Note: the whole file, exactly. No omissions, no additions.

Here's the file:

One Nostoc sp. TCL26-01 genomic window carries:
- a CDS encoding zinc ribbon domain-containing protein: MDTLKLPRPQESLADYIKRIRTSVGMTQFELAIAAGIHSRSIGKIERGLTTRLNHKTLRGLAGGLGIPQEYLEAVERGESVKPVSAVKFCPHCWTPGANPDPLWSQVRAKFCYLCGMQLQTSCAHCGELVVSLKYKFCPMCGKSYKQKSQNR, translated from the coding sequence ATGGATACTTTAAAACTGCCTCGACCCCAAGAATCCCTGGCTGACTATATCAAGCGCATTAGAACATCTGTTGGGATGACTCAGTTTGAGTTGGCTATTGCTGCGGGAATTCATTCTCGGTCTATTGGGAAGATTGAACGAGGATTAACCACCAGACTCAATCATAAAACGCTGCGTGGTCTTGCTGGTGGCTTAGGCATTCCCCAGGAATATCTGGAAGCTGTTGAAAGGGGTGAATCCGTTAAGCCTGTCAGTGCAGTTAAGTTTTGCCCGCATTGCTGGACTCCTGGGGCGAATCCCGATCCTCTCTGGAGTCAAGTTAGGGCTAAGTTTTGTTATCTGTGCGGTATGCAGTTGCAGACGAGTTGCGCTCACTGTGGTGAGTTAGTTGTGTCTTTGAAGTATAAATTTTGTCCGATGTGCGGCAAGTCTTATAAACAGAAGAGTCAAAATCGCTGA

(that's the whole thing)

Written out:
One Nostoc sp. TCL26-01 genomic window carries:
- a CDS encoding zinc ribbon domain-containing protein: MDTLKLPRPQESLADYIKRIRTSVGMTQFELAIAAGIHSRSIGKIERGLTTRLNHKTLRGLAGGLGIPQEYLEAVERGESVKPVSAVKFCPHCWTPGANPDPLWSQVRAKFCYLCGMQLQTSCAHCGELVVSLKYKFCPMCGKSYKQKSQNR, translated from the coding sequence ATGGATACTTTAAAACTGCCTCGACCCCAAGAATCCCTGGCTGACTATATCAAGCGCATTAGAACATCTGTTGGGATGACTCAGTTTGAGTTGGCTATTGCTGCGGGAATTCATTCTCGGTCTATTGGGAAGATTGAACGAGGATTAACCACCAGACTCAATCATAAAACGCTGCGTGGTCTTGCTGGTGGCTTAGGCATTCCCCAGGAATATCTGGAAGCTGTTGAAAGGGGTGAATCCGTTAAGCCTGTCAGTGCAGTTAAGTTTTGCCCGCATTGCTGGACTCCTGGGGCGAATCCCGATCCTCTCTGGAGTCAAGTTAGGGCTAAGTTTTGTTATCTGTGCGGTATGCAGTTGCAGACGAGTTGCGCTCACTGTGGTGAGTTAGTTGTGTCTTTGAAGTATAAATTTTGTCCGATGTGCGGCAAGTCTTATAAACAGAAGAGTCAAAATCGCTGA